Living the Leadership Principles: How Mohamad has been inspired to Hire and Develop the Best


Amazon’s culture is defined by our 16 Leadership Principles. Mohamad Itani, Head of Partnerships for International Expansion across the EMEA region (Europe, the Middle East, and Africa), uses them as a guide for overseeing a large team that grows our business in the region. But that’s not all. One principle, Hire and Develop the Best, inspired Mohamad to become both a mentor and Bar Raiser at Amazon, ensuring that the hiring process adheres to Amazon’s values.

Why I love the Leadership Principles

Mohamad’s Amazon journey began when he joined the company after a successful 15-year stint at an agency.

“When Amazon came to Dubai, I applied,” he recalls. “I wanted a challenge and liked the idea of setting up a new business, with the backing and scale of a multinational. When I started preparing for my interview, I discovered the Leadership Principles and loved them.”

For Mohamad, it was a significant moment.

“The Leadership Principles helped me understand what Amazon is, how it’s structured, and how obsessed the company is with serving customers, growing talent, and building careers,” he says.

Mohamad believes there is a perception that interviewing at Amazon is difficult, but that if candidates prepare well and use the resources available, they'll be in a strong position for success. He offers this advice: "Take the time to truly understand the Leadership Principles, as they guide all our decisions at Amazon."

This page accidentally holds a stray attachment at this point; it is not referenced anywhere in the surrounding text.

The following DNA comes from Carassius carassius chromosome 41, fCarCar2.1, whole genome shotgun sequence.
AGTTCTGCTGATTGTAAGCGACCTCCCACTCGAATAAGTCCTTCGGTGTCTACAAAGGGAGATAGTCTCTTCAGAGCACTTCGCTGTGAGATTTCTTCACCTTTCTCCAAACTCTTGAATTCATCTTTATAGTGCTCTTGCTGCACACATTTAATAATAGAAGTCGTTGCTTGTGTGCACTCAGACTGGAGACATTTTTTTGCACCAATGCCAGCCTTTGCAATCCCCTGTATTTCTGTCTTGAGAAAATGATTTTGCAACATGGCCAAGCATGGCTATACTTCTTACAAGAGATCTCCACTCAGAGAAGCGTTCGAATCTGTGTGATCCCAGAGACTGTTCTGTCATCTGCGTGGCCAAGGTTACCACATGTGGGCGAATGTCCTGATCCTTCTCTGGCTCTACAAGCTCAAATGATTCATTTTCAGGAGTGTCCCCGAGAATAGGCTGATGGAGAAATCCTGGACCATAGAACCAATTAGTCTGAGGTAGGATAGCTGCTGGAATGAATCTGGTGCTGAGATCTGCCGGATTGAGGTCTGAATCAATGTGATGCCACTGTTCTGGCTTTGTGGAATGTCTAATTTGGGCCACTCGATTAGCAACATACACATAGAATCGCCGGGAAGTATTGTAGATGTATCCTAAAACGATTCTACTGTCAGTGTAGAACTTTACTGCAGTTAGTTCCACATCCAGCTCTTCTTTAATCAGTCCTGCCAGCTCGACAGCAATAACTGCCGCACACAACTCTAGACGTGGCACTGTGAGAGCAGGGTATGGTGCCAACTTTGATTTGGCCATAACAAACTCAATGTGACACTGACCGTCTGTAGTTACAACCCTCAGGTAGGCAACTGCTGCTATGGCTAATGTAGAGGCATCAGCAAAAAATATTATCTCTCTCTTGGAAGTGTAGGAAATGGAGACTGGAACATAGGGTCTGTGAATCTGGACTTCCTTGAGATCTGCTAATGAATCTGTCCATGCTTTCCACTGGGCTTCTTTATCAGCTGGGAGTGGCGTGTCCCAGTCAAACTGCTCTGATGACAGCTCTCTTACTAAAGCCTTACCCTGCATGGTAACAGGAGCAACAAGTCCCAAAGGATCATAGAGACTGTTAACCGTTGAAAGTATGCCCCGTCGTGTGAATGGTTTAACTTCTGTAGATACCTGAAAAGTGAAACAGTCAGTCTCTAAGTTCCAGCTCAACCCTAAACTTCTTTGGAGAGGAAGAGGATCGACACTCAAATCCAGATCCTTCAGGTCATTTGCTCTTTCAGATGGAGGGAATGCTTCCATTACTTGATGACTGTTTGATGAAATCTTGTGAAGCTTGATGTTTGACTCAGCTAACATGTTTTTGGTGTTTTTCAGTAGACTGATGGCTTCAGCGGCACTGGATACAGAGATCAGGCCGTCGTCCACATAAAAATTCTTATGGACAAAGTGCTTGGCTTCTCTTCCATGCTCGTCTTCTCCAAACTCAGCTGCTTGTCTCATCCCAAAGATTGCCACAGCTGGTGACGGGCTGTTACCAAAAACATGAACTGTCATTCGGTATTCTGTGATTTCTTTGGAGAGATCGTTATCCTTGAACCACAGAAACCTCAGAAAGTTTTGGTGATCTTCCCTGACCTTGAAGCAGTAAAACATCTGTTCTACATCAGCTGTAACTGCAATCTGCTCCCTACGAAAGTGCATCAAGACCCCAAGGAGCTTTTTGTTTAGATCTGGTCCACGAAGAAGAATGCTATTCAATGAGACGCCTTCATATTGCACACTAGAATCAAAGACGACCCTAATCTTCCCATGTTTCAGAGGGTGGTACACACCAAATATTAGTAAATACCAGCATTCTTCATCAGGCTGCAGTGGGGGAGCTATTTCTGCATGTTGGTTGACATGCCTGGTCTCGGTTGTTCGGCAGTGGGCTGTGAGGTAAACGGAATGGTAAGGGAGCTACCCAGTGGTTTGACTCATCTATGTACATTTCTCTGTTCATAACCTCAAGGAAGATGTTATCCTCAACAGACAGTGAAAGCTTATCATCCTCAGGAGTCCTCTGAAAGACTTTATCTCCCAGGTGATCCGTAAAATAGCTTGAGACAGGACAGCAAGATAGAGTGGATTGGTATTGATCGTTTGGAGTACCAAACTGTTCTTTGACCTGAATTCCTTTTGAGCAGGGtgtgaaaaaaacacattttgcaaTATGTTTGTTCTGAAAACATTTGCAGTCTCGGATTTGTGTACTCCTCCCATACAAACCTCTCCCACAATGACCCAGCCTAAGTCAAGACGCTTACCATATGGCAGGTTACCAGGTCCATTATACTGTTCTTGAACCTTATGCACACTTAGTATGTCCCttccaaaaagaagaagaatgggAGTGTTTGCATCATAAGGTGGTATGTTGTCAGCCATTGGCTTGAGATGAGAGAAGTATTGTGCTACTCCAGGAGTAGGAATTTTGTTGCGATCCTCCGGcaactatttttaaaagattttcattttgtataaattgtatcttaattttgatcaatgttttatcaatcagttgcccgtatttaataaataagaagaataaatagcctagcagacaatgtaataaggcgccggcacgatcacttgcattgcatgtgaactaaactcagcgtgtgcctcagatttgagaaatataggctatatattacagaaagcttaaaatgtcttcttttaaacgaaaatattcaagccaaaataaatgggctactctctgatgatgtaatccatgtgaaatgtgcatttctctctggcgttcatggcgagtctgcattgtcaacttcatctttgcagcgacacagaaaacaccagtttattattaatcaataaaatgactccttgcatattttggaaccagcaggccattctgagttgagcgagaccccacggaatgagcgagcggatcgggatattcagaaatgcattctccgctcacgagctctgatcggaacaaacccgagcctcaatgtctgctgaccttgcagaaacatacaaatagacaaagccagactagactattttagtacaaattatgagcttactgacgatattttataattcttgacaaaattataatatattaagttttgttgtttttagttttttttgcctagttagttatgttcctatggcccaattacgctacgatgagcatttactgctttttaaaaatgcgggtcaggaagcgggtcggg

Raising the bar

Mohamad has been with Amazon for more than four years. During this time, he hasn't just built a team from scratch; he's also played a significant role in hiring numerous Amazonians across many business lines and locations.

Becoming a Bar Raiser was a logical next step.

"Amazon's commitment to objectivity in hiring attracted me to becoming a Bar Raiser," he explains.

A Bar Raiser makes sure that bias is minimized during the interview process and that standards are not just maintained but elevated with each new hire. Although it adds to his workload, Mohamad believes the demands are worth it. "I’m a father and I’ve got a busy role,” he says, “but I do it because it’s good for the company, and it helps me grow personally."

Itani Family

Itani Family

“We make sure we think about inclusivity,” says Mohamad. “For example, If a candidate needs accommodations, that shouldn’t block them from getting a great role. It’s my job to make a candidate feel comfortable and have trust in the process. I make sure nothing is missed and that we get the best out of them.”

Recognizing exceptional talent

Mohamad’s commitment doesn't stop at being a Bar Raiser. Inspired by his own experience, he has become an Amazon mentor, guiding and supporting colleagues to build their skills and networks.

“Think of the brain power we have today," he explains, "and what we can do if this is cultivated properly. There are so many options to learn from the very best, wherever you want to take your career. Mentorship helps us build the right foundations."

Mohamad's approach to nurturing his fellow Amazonians is driven by one central theme: "Under the Leadership Principle of Hire and Develop the Best, it’s my job to recognize exceptional talent and help people move through the organization," he says. "That’s an obligation I take very seriously."